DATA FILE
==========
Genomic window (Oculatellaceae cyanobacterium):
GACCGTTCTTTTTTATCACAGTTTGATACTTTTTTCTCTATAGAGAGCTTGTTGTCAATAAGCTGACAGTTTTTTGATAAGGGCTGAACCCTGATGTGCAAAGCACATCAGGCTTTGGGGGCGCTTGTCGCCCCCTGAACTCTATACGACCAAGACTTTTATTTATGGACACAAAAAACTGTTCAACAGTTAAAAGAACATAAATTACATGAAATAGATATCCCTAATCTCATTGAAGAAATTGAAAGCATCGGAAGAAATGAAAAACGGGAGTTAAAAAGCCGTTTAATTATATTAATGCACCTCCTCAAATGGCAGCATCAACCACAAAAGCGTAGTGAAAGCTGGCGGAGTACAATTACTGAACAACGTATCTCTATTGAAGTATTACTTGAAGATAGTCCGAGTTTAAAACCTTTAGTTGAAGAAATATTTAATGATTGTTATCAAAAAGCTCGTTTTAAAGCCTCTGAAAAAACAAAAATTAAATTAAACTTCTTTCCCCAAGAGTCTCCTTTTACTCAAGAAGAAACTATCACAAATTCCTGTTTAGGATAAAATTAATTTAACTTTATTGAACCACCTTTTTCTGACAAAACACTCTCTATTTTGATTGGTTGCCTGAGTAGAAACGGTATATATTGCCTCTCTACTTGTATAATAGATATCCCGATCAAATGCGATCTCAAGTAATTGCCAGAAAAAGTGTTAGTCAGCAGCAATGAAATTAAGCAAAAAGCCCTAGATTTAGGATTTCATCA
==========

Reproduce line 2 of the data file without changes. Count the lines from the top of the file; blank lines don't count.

GACCGTTCTTTTTTATCACAGTTTGATACTTTTTTCTCTATAGAGAGCTTGTTGTCAATAAGCTGACAGTTTTTTGATAAGGGCTGAACCCTGATGTGCAAAGCACATCAGGCTTTGGGGGCGCTTGTCGCCCCCTGAACTCTATACGACCAAGACTTTTATTTATGGACACAAAAAACTGTTCAACAGTTAAAAGAACATAAATTACATGAAATAGATATCCCTAATCTCATTGAAGAAATTGAAAGCATCGGAAGAAATGAAAAACGGGAGTTAAAAAGCCGTTTAATTATATTAATGCACCTCCTCAAATGGCAGCATCAACCACAAAAGCGTAGTGAAAGCTGGCGGAGTACAATTACTGAACAACGTATCTCTATTGAAGTATTACTTGAAGATAGTCCGAGTTTAAAACCTTTAGTTGAAGAAATATTTAATGATTGTTATCAAAAAGCTCGTTTTAAAGCCTCTGAAAAAACAAAAATTAAATTAAACTTCTTTCCCCAAGAGTCTCCTTTTACTCAAGAAGAAACTATCACAAATTCCTGTTTAGGATAAAATTAATTTAACTTTATTGAACCACCTTTTTCTGACAAAACACTCTCTATTTTGATTGGTTGCCTGAGTAGAAACGGTATATATTGCCTCTCTACTTGTATAATAGATATCCCGATCAAATGCGATCTCAAGTAATTGCCAGAAAAAGTGTTAGTCAGCAGCAATGAAATTAAGCAAAAAGCCCTAGATTTAGGATTTCATCA